With this in view, it’s something of a stretch to say EVs represent the greenest power option for vehicles considering how their electricity is currently produced and the huge carbon footprint of the commissioning and decommissioning of their lithium-ion batteries. Here’s where the humble oil-burners make great sense in our bid to cut greenhouse gases threatening the future of life on this planet. They remain, for the present at least, the lowest emitters of climate warming emissions we have for transport solutions. For those wishing to get as unbiased view of the climate credentials of EV versus ICE powertrains the UK’s RAC provides a pretty balanced assessment.

Out of breath cyclist

Of course, as a city-dwelling cyclist and here the Civic’s cavernous 1,245-liters storage space with the rear seats folded was a joy for stowing my racing bike still with its wheels attached, I’d selfishly love to see diesel powered cars banned from my city. That’s because they are compromising my personal health along with the 10,000 other Londoners who die each year mainly owing to their particulate emissions. This is doubly so because, as many auto experts know, while the diesels begin life with sophisticated catalytic converters and particulate filters, after a few years many unscrupulous owners will have these ‘serviced’ – a euphemism for stripping their innards out to restore performance and rendering them completely useless. Yet, even in this sadly abused state, the modern diesel auto engine will still be emitting less CO2 into the environment over its lifespan than an EV in a nation which produces heavily fossil-fueled energy. So, for many, a diesel engine in the long-term may not be seen a Mr Right but, in current climate change terms, it is probably Mr Right-Now.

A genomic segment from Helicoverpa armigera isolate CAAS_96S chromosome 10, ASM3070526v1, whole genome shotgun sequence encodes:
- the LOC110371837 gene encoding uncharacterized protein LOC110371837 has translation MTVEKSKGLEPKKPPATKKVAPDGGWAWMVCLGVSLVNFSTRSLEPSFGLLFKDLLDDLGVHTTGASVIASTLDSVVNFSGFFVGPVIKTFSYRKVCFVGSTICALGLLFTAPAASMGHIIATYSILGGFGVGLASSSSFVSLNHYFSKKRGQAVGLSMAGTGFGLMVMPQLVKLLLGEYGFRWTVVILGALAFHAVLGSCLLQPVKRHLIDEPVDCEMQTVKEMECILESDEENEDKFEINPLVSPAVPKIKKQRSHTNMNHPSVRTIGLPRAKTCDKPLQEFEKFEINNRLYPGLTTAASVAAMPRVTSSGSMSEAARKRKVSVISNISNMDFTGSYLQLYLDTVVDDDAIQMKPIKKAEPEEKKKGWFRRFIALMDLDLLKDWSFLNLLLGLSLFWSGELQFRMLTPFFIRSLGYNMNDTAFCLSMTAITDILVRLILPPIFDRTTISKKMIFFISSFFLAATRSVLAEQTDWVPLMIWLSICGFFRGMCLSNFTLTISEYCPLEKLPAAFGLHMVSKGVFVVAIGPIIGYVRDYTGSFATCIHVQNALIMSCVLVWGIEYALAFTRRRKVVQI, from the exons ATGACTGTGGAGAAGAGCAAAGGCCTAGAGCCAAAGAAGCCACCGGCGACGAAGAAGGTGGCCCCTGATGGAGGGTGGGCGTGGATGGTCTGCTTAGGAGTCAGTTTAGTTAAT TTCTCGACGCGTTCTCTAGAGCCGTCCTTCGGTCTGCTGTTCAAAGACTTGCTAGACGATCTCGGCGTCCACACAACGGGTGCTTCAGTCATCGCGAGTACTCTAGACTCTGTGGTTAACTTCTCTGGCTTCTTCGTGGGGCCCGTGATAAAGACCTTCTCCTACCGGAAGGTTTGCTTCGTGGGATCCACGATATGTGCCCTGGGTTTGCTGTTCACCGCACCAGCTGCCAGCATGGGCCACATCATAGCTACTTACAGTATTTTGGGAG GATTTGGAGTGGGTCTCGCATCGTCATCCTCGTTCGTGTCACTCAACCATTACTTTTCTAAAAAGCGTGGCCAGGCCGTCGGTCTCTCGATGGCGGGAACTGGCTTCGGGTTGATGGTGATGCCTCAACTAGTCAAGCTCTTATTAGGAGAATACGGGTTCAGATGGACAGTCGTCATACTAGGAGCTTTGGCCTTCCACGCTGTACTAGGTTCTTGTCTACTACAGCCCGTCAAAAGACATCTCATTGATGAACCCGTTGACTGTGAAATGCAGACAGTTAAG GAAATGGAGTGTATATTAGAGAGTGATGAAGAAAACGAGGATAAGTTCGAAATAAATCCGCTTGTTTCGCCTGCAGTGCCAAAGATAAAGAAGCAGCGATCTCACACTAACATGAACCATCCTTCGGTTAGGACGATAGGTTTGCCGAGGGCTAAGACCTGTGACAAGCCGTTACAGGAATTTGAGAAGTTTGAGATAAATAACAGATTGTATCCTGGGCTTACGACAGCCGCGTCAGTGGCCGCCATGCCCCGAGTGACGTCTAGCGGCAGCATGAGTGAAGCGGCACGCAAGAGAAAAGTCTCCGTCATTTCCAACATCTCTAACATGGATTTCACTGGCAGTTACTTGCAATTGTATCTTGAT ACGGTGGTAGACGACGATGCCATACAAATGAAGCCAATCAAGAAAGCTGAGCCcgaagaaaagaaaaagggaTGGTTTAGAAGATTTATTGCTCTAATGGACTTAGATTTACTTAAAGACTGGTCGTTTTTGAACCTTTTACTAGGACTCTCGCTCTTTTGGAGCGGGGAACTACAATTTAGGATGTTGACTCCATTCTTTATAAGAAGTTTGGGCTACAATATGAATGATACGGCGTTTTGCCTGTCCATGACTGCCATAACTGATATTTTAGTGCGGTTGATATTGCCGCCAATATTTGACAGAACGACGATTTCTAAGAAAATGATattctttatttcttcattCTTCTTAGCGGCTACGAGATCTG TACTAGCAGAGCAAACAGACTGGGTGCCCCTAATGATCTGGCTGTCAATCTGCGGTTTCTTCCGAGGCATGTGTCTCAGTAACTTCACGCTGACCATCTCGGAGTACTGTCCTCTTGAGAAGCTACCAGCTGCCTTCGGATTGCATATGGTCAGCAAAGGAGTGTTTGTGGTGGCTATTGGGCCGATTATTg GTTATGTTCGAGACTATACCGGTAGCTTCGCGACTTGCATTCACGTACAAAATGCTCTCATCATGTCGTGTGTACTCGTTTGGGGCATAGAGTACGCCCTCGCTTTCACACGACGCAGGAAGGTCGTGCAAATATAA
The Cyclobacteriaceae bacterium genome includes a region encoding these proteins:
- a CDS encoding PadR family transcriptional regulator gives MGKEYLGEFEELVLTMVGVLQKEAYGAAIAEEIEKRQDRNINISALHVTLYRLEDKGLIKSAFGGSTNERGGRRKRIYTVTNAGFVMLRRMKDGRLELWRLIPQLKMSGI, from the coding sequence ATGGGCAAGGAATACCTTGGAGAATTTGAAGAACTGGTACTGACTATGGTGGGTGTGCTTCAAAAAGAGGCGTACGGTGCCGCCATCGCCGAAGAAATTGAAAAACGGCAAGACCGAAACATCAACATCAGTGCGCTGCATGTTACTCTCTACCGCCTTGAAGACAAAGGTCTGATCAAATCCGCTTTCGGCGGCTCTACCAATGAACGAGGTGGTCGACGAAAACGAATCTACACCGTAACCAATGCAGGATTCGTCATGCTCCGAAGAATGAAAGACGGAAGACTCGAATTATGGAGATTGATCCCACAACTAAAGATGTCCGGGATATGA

Here’s the rub for those people truly serious about making an attempt to change our planet’s intention to warm up – if you’re driven by a need to live a few years longer at the long-term cost of making the world less hospitable to your children and your children’s children, then an EV is the way forward. If not, a diesel like this lovely little Honda Civic, has to be your choice today.

— Paul Myles is a seasoned automotive journalist based in London. Follow him on Twitter @Paulmyles_